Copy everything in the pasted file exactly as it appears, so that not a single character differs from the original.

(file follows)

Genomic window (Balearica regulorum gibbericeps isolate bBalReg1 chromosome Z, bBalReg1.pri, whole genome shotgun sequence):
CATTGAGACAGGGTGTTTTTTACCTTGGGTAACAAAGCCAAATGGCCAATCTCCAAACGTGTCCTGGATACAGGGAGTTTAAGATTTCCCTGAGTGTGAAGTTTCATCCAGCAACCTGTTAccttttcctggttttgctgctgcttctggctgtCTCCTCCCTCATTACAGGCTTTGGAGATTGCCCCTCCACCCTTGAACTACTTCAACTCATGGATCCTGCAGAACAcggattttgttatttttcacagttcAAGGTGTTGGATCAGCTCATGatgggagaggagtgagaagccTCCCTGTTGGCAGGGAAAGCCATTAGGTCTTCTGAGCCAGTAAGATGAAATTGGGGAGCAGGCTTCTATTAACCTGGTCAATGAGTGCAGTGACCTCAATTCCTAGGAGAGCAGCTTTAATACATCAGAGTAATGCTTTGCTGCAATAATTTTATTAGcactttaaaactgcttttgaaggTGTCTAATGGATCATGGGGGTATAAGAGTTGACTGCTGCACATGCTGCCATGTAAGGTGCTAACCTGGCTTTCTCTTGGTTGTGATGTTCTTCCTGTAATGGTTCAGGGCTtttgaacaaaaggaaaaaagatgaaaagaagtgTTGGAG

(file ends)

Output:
Genomic window (Balearica regulorum gibbericeps isolate bBalReg1 chromosome Z, bBalReg1.pri, whole genome shotgun sequence):
CATTGAGACAGGGTGTTTTTTACCTTGGGTAACAAAGCCAAATGGCCAATCTCCAAACGTGTCCTGGATACAGGGAGTTTAAGATTTCCCTGAGTGTGAAGTTTCATCCAGCAACCTGTTAccttttcctggttttgctgctgcttctggctgtCTCCTCCCTCATTACAGGCTTTGGAGATTGCCCCTCCACCCTTGAACTACTTCAACTCATGGATCCTGCAGAACAcggattttgttatttttcacagttcAAGGTGTTGGATCAGCTCATGatgggagaggagtgagaagccTCCCTGTTGGCAGGGAAAGCCATTAGGTCTTCTGAGCCAGTAAGATGAAATTGGGGAGCAGGCTTCTATTAACCTGGTCAATGAGTGCAGTGACCTCAATTCCTAGGAGAGCAGCTTTAATACATCAGAGTAATGCTTTGCTGCAATAATTTTATTAGcactttaaaactgcttttgaaggTGTCTAATGGATCATGGGGGTATAAGAGTTGACTGCTGCACATGCTGCCATGTAAGGTGCTAACCTGGCTTTCTCTTGGTTGTGATGTTCTTCCTGTAATGGTTCAGGGCTtttgaacaaaaggaaaaaagatgaaaagaagtgTTGGAG